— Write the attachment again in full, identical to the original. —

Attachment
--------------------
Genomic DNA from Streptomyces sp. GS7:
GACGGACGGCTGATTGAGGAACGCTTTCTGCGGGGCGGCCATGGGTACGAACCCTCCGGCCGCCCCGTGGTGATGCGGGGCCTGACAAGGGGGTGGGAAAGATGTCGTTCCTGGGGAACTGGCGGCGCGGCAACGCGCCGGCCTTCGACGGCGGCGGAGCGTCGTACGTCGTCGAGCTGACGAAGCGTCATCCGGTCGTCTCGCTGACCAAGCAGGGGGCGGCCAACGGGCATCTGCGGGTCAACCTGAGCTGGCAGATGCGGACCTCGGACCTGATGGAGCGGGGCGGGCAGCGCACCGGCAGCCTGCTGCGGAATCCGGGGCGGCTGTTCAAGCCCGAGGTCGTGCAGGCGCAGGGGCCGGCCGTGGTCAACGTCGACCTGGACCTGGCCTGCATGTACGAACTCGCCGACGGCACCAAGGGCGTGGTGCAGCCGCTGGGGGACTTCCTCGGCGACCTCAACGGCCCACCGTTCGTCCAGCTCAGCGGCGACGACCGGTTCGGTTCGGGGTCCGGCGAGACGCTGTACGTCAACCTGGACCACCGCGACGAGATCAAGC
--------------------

Genomic DNA from Streptomyces sp. GS7:
GACGGACGGCTGATTGAGGAACGCTTTCTGCGGGGCGGCCATGGGTACGAACCCTCCGGCCGCCCCGTGGTGATGCGGGGCCTGACAAGGGGGTGGGAAAGATGTCGTTCCTGGGGAACTGGCGGCGCGGCAACGCGCCGGCCTTCGACGGCGGCGGAGCGTCGTACGTCGTCGAGCTGACGAAGCGTCATCCGGTCGTCTCGCTGACCAAGCAGGGGGCGGCCAACGGGCATCTGCGGGTCAACCTGAGCTGGCAGATGCGGACCTCGGACCTGATGGAGCGGGGCGGGCAGCGCACCGGCAGCCTGCTGCGGAATCCGGGGCGGCTGTTCAAGCCCGAGGTCGTGCAGGCGCAGGGGCCGGCCGTGGTCAACGTCGACCTGGACCTGGCCTGCATGTACGAACTCGCCGACGGCACCAAGGGCGTGGTGCAGCCGCTGGGGGACTTCCTCGGCGACCTCAACGGCCCACCGTTCGTCCAGCTCAGCGGCGACGACCGGTTCGGTTCGGGGTCCGGCGAGACGCTGTACGTCAACCTGGACCACCGCGACGAGATCAAGC